A new survey by the charity Focus on Mental Illness, hosted by 4Insight to ensure independence, was completed by 64 people severely affected by mental illness, including diagnosis of anxiety disorder, clinical depression, personality disorder, eating disorder, bipolar disorder and schizophrenia. The survey revealed:
- Three in four people (75.4%) felt that levels of stigma towards people severely affected by mental illness has not improved in the last decade
- An overwhelming majority of 91.7% have been treated differently (in a negative way) due to their mental illness
- 8 in 10 people (87.5%) reported that the fear of being stigmatised or discriminated against had stopped them things they want to do: accessing mental health care (63.3%), being close to family (63.3%), disclosing mental health issues to friends or family (61.2%), applying for a job or promotion at work (57.10%) and seeking help for a mental health problem (55.10%).
More positively, 66.1% of people agreed that stigma toward those with common mental health problems has decreased in the last decade. Unfortunately, this has not extended to people severely affected by mental illness, whose condition is “…often so debilitating that their ability to engage in functional and occupational activities is severely impaired.” (PHE, 2018).
Focus on Mental Illness is calling on the government to put anti-stigma and discrimination work at the heart of its public mental health programmes, with a focus on those living with less well understood mental illnesses. The charity has committed a renewed focus on tackling stigma and discrimination of people living with mental illness by working with our user participation group, Focus UP to:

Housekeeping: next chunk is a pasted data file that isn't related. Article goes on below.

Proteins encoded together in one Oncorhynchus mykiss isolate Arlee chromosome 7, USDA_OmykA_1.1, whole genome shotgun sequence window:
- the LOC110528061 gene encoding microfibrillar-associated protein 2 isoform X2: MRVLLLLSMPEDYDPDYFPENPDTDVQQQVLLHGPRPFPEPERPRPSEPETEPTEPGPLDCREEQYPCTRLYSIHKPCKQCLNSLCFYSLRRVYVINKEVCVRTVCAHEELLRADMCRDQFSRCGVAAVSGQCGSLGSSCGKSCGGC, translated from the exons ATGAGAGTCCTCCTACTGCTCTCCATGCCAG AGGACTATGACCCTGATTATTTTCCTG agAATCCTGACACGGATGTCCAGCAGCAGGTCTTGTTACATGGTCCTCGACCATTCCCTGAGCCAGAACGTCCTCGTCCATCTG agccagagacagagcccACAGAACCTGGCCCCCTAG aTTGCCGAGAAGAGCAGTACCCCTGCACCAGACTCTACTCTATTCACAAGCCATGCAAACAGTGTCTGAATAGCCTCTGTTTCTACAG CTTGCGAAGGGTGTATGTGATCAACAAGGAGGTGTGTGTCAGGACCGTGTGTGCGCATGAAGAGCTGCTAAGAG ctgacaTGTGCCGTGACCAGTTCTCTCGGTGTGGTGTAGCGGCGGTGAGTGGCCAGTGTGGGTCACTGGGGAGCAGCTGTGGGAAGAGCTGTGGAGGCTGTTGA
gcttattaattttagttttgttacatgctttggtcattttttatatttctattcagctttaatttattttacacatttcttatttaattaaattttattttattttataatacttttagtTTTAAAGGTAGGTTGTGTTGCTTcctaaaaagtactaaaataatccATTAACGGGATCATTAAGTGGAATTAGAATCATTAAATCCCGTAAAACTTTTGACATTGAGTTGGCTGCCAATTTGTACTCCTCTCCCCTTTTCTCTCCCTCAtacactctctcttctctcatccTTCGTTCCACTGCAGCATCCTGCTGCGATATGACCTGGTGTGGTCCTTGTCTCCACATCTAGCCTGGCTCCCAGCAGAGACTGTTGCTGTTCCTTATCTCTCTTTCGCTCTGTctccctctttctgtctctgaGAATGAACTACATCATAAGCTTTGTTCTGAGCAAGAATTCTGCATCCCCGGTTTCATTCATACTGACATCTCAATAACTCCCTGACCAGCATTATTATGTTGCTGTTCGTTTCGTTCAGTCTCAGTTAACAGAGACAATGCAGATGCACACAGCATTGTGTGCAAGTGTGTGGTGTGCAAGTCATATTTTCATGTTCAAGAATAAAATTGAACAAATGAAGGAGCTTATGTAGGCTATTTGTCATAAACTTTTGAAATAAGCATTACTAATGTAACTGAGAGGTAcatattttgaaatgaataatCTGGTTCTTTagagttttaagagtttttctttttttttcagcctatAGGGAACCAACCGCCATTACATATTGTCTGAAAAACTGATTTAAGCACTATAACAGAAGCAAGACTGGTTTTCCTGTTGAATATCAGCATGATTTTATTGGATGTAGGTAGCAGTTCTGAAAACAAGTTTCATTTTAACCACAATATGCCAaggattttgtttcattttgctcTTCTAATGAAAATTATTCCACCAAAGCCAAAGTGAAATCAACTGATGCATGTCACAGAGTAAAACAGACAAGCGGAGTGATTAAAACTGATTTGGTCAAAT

- Continue our research by surveying stigma and discrimination annually, to guarantee up-to-date picture of changing public views.
- Target our Mental Health First Aid Training to where it is needed the most
- Develop training with the aim of increasing understanding of stigma and addressing discrimination
- Create a visual ‘campaign’ to help develop understanding of different mental illnesses.
Liz Kendrick-Lodge, Co-Executive Director of Focus on Mental Illness, said:
“The conversation around mental health has evolved significantly in the last ten years yet, despite this, stigma and discrimination continue to have a direct impact on the lives of people severely affected by mental illness. Whilst it is positive to see a reduction in stigma and discrimination of more common mental health problems, we must ensure that we don’t exclude islanders severely affected by mental illness from the conversation about mental health this world mental health day.”.
Izzy, who had a diagnosis of a psychotic episode and is a Focus UP volunteer, said:
“My diagnosis has not prevented me from continuing my studies as a student doctor. I believe it is so important to combat discrimination or to ‘break the stigma’ surrounding mental illness as people living with mental illness are equally valuable and deserving of opportunity as someone without mental illness. Mental illness can cause major struggles at different points in one’s life but this doesn’t mean that you can’t reach your goals or potential and I believe a different attitude from the whole community in Jersey and beyond needs to be established so that people living with mental illness feel they can reach this as well as feeling empowered. I think this stigma survey highlights how we still have a long way to go in ensuring people living with mental illness feel like they have this equal opportunity even if this means sometimes requiring more support, which is nothing to be ashamed of.”
A survey respondent said;
“When dealing with a mental illness you also have feelings of guilt and shame which would be made easier if the general public had more awareness.”